I asked Sarah’s dad, who teaches Organic Chemistry at the University of Kentucky. He explained that chemists usually express percentages as related to total weight. So 400g water mixed with 100g sugar would demand 5g of gelatin (1% of 500g) to form a gel. This is a pretty great fundamental thing to know.

My next assumption: if gel strength is a product of the ratio of water to gel, then would pure water form a weaker gel than, say, carrot juice, whose weight is comprised of water plus some solids? 500g pure water obviously has ‘more water’ in it than 500g of carrot juice, so would the same amount of gelatin in each result in a firmer carrot gel than a water gel?

I thought so. Then I tried actually doing this. I mixed 50g of carrot juice, sake, and water individually with 0.5g gelatin. From what I’ve read, the ‘grades’ of gelatin sheets refers to their gelling power, with relative weights adjusted to compensate (so 1 leaf of gold gelatin should give a gel that’s just as strong as 1 leaf of bronze gelatin, despite the gold gelatin weighing less). The Alinea book never mentions what grade to use, but gold and silver gelatin are both notably more expensive than bronze, and I imagine a kitchen needing to be profit-aware would opt for whatever’s cheapest, so I’ve been using bronze.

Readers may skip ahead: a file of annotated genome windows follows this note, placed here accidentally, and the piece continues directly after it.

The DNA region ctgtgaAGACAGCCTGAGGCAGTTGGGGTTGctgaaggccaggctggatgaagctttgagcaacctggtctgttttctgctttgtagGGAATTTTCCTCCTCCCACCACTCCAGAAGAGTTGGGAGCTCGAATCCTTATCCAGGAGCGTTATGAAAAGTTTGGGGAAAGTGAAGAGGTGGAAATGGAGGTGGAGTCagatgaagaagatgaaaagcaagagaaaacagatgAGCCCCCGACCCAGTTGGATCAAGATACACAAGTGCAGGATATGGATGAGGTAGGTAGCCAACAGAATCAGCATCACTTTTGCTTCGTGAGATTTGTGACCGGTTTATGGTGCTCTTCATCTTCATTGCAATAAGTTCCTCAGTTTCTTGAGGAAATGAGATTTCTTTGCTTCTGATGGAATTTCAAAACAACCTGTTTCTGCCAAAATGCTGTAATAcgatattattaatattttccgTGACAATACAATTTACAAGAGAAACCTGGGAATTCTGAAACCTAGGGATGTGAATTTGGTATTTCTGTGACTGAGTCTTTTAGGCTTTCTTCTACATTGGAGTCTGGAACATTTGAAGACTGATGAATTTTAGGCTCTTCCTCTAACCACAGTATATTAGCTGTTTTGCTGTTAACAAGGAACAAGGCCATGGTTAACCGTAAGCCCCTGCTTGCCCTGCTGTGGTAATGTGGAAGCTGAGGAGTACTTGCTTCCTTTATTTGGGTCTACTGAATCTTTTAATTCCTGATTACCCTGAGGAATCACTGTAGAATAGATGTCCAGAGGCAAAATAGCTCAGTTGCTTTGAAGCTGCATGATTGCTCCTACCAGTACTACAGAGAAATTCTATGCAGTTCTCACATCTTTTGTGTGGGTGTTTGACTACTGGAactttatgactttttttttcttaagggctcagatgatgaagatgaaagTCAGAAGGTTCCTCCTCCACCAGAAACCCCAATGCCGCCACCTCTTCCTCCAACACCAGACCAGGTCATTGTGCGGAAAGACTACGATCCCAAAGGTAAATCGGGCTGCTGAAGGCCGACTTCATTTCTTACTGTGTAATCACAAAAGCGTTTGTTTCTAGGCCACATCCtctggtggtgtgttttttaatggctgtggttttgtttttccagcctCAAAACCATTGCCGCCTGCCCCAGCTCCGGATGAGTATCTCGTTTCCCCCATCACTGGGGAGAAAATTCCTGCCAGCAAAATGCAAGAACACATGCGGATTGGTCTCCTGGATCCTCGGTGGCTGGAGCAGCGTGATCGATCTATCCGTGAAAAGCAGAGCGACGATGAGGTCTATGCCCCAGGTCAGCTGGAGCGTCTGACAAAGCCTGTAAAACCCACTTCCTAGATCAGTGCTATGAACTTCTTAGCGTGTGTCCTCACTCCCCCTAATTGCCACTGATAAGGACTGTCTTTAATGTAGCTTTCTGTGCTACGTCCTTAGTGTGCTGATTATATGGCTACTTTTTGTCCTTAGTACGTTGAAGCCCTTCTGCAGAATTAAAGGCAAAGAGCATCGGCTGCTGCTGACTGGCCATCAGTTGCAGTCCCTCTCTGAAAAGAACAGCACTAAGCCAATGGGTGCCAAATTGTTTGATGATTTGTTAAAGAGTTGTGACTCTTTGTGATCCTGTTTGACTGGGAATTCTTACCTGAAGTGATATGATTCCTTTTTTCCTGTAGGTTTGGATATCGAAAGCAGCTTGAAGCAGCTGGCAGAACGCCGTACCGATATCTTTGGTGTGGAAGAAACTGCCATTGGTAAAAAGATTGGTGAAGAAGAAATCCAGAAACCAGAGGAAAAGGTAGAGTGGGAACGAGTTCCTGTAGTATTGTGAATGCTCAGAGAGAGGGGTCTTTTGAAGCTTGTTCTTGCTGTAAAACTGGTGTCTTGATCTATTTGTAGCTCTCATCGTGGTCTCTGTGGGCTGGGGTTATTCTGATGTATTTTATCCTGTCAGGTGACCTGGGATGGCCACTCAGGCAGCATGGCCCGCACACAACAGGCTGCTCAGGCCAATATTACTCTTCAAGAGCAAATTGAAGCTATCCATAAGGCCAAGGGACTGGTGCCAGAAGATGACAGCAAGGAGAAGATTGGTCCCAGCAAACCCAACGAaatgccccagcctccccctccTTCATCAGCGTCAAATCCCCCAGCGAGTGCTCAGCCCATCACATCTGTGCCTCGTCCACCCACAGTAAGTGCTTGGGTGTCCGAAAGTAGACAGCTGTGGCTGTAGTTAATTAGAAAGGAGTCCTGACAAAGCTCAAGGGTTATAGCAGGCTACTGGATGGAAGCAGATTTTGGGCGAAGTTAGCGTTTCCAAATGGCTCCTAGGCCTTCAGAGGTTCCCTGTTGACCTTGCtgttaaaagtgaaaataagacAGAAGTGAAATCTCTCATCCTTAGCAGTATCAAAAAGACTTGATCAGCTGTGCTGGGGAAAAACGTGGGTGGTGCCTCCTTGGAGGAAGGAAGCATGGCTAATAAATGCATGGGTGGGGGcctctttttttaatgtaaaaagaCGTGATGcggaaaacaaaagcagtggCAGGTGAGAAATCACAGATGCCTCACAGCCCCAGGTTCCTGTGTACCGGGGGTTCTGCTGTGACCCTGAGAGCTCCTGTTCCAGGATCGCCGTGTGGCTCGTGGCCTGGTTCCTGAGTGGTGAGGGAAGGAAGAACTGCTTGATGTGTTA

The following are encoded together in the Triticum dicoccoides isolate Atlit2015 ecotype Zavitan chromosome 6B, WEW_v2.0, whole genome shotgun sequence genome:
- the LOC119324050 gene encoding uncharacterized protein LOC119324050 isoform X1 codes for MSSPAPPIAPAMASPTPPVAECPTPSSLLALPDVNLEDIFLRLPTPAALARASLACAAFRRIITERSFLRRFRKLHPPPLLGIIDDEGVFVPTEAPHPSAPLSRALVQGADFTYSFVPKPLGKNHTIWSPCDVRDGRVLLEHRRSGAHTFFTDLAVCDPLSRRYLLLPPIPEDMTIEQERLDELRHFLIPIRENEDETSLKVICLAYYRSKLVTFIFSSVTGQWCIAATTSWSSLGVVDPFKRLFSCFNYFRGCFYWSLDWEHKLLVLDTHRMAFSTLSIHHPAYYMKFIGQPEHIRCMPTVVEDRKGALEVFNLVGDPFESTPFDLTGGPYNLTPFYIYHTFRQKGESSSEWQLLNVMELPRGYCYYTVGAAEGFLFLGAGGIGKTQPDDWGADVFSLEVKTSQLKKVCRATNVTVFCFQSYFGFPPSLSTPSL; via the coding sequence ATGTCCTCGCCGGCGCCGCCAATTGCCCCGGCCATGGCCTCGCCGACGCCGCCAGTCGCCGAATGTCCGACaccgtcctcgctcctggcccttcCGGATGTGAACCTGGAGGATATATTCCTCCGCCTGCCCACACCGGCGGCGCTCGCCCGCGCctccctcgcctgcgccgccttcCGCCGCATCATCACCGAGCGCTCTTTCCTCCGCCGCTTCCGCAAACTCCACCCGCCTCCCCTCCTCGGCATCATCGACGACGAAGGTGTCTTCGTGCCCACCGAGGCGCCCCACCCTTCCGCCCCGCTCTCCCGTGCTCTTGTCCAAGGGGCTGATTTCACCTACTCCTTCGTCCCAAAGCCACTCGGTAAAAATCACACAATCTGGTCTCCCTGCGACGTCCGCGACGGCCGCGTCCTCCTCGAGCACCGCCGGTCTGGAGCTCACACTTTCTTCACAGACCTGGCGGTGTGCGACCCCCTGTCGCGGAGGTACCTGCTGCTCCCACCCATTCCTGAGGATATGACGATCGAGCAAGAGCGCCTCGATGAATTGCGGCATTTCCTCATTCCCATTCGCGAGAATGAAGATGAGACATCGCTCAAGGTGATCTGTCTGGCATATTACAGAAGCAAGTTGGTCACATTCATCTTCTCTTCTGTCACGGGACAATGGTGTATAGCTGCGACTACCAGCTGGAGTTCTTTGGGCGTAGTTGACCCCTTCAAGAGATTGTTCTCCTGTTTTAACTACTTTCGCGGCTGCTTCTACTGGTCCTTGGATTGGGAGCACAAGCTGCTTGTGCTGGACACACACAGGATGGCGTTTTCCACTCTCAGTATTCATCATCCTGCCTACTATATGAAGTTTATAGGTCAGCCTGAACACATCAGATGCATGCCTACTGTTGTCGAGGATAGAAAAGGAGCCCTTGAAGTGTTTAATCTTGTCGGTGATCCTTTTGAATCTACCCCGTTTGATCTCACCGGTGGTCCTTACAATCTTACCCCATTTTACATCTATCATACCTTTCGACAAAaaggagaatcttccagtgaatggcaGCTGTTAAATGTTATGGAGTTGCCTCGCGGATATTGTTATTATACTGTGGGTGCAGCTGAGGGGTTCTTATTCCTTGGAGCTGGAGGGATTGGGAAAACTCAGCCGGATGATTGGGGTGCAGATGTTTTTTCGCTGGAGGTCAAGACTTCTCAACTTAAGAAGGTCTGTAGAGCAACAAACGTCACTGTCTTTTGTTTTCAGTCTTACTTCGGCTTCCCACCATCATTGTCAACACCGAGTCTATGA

What I found was opposite my initial suspicion; having more ‘non-water stuff’ in my base liquid demanded a need for more gelatin to produce a gel equally as strong as that made from pure water. Martin at Khymos explained this might be due to a number of things; enzymes disturbing the gelling power of the hydrocolloid, solids interfering with the ‘lattice’ that’s made from the gelatin bonds, etc. Having it explained in this way makes sense. And I should point out, too, that I was able to get within very respectable striking distance using the rough figures offered in the Textures handbook. Tweaking from there to try firming something up or softening it down is straightforward.

For my next experiment, I swapped gelatine with agar. Agar can be used at much lower concentrations (0.2 – 0.5%), so because the most atomic my scale can deal with is 0.5 grams, I mixed 100g liquid with .5g agar and tried again. I found again that the carrot gel was much weaker than the water gel, and the alcohol didn’t gel at all. Not even close. My knowledge is too infantile at this point to know why the sake didn’t work; more experimentation needed there.